Another man in a neighboring village said this, “Reading the Old Testament can be boring and difficult, but when we read together like this in Kenyah, it is interesting and we can learn so much.”

Often as the checking sessions came to the end, the most often asked question would be, “When will you finish translating? When can we get the whole Bible?”

Reaching the target, finishing well

After this year, the team has 19 more books to complete. All are drafted but they need to be checked for

  • Accuracy: Is the translation is exegetically accurate? Is it saying what it is supposed to be saying?
  • Clarity: Do people understand it well? Could it be misunderstood in anyway? Is there any unwanted implied information?
  • Naturalness: Does it sound like the way people talk?
  • Acceptability: Will the Kenyah accept how it has been translated?

There are several layers of checks and all these checking sessions need people. We need to have a bigger team of translators for more eyes and ears for all those layers of checks to be done properly.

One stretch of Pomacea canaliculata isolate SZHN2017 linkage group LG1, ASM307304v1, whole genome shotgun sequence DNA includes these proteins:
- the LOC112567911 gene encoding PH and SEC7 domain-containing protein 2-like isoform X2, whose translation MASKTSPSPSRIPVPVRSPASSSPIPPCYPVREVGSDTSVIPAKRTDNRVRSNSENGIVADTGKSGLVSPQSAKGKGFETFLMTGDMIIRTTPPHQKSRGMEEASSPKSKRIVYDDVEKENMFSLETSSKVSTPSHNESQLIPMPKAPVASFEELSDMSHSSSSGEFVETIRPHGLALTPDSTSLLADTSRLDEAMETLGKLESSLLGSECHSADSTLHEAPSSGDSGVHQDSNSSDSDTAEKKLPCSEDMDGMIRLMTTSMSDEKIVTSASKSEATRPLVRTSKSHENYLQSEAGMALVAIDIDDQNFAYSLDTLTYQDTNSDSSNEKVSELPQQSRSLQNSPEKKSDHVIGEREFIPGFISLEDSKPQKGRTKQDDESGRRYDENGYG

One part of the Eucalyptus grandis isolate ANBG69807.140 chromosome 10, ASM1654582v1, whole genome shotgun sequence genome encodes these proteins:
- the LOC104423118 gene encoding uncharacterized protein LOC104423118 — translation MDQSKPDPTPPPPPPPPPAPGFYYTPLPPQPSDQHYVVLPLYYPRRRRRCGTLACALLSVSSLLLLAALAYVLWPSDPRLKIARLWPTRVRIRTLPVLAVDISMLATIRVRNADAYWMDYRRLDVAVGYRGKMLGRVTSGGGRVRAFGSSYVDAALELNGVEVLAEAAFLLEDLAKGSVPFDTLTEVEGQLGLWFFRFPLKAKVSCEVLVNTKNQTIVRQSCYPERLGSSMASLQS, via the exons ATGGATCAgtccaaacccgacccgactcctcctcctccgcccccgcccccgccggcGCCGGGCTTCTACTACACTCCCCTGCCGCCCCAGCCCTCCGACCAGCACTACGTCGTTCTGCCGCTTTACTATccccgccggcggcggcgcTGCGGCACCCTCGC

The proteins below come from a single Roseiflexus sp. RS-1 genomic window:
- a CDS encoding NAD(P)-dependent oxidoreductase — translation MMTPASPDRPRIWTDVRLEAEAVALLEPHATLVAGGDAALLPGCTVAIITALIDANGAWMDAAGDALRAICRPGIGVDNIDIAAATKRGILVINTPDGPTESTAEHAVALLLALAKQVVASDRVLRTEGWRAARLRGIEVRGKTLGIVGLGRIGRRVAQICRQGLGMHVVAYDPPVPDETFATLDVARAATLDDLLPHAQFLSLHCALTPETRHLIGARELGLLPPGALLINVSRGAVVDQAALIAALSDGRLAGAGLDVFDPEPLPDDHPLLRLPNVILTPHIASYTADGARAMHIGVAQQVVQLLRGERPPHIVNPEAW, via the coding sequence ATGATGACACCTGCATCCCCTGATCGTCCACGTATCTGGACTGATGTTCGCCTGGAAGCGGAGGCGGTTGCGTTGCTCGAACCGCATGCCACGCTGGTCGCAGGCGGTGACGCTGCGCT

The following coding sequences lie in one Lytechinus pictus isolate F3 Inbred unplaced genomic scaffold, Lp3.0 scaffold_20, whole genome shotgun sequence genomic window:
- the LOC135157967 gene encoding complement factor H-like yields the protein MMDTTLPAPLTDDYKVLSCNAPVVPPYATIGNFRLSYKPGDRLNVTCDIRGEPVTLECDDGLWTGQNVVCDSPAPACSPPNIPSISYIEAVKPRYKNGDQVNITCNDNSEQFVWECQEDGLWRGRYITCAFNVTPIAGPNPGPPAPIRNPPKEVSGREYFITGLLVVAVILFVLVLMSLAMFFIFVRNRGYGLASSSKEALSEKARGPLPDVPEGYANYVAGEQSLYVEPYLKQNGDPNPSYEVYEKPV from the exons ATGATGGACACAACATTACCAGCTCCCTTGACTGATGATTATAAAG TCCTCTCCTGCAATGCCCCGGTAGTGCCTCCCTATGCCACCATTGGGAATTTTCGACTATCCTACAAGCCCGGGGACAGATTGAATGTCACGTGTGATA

Finding consultants who speak Bahasa (Malaysia or Indonesia) and who have worked on Old Testament books has been a challenge. To add to the challenge, the books that need to be checked are mostly poetry or prophetic books. We praise God for providing consultants like Pendeta Joseph, Ibu Yunita, Pak Bob, Ibu Daphne, and Nell for this year and next year. (Consultant check is the last of a series of checks done on each translation before it can be approved to be published. The consultant will give the approval.)

The team are working hard towards reaching the goal of translating all the books by the target date of June 20, 2026. Pray for God to raise workers for the work. Pray for the church as they raise funds for the onsite work, while Wycliffe raises funds for equipment, travels etc. Pray that the team will work well and produce a good translation. Pray that the Kenyah people will have His Word available to them and that they will grow in His Word and in their walk with Him.